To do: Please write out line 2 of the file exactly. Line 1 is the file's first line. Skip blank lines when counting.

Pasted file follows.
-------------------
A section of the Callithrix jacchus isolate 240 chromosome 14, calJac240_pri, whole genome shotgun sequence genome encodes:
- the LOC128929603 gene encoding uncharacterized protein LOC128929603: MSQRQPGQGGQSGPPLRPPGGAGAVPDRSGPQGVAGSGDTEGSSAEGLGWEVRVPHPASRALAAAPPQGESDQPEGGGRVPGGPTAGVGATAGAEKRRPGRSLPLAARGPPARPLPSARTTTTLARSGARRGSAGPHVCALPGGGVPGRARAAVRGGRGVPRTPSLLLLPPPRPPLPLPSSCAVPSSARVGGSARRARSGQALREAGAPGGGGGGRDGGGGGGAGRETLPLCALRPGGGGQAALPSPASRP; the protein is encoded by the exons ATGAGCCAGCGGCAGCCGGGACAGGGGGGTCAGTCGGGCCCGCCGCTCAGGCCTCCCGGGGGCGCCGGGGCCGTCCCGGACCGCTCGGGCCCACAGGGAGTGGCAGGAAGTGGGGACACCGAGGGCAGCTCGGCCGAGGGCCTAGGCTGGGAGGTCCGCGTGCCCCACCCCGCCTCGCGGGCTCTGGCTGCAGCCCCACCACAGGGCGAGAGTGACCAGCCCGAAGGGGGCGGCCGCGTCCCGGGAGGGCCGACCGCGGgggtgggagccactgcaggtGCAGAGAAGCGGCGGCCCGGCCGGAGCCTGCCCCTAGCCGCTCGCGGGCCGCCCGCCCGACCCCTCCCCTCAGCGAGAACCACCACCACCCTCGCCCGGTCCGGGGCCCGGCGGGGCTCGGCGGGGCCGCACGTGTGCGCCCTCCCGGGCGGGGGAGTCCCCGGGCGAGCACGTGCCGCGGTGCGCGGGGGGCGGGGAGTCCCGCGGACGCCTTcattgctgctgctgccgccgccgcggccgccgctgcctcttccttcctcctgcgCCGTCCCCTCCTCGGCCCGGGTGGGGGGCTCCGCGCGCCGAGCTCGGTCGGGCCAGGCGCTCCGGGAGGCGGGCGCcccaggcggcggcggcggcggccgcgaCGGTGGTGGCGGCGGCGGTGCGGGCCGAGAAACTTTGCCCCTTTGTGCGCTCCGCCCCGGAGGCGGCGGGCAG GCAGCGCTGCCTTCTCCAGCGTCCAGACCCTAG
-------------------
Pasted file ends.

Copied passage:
- the LOC128929603 gene encoding uncharacterized protein LOC128929603: MSQRQPGQGGQSGPPLRPPGGAGAVPDRSGPQGVAGSGDTEGSSAEGLGWEVRVPHPASRALAAAPPQGESDQPEGGGRVPGGPTAGVGATAGAEKRRPGRSLPLAARGPPARPLPSARTTTTLARSGARRGSAGPHVCALPGGGVPGRARAAVRGGRGVPRTPSLLLLPPPRPPLPLPSSCAVPSSARVGGSARRARSGQALREAGAPGGGGGGRDGGGGGGAGRETLPLCALRPGGGGQAALPSPASRP; the protein is encoded by the exons ATGAGCCAGCGGCAGCCGGGACAGGGGGGTCAGTCGGGCCCGCCGCTCAGGCCTCCCGGGGGCGCCGGGGCCGTCCCGGACCGCTCGGGCCCACAGGGAGTGGCAGGAAGTGGGGACACCGAGGGCAGCTCGGCCGAGGGCCTAGGCTGGGAGGTCCGCGTGCCCCACCCCGCCTCGCGGGCTCTGGCTGCAGCCCCACCACAGGGCGAGAGTGACCAGCCCGAAGGGGGCGGCCGCGTCCCGGGAGGGCCGACCGCGGgggtgggagccactgcaggtGCAGAGAAGCGGCGGCCCGGCCGGAGCCTGCCCCTAGCCGCTCGCGGGCCGCCCGCCCGACCCCTCCCCTCAGCGAGAACCACCACCACCCTCGCCCGGTCCGGGGCCCGGCGGGGCTCGGCGGGGCCGCACGTGTGCGCCCTCCCGGGCGGGGGAGTCCCCGGGCGAGCACGTGCCGCGGTGCGCGGGGGGCGGGGAGTCCCGCGGACGCCTTcattgctgctgctgccgccgccgcggccgccgctgcctcttccttcctcctgcgCCGTCCCCTCCTCGGCCCGGGTGGGGGGCTCCGCGCGCCGAGCTCGGTCGGGCCAGGCGCTCCGGGAGGCGGGCGCcccaggcggcggcggcggcggccgcgaCGGTGGTGGCGGCGGCGGTGCGGGCCGAGAAACTTTGCCCCTTTGTGCGCTCCGCCCCGGAGGCGGCGGGCAG GCAGCGCTGCCTTCTCCAGCGTCCAGACCCTAG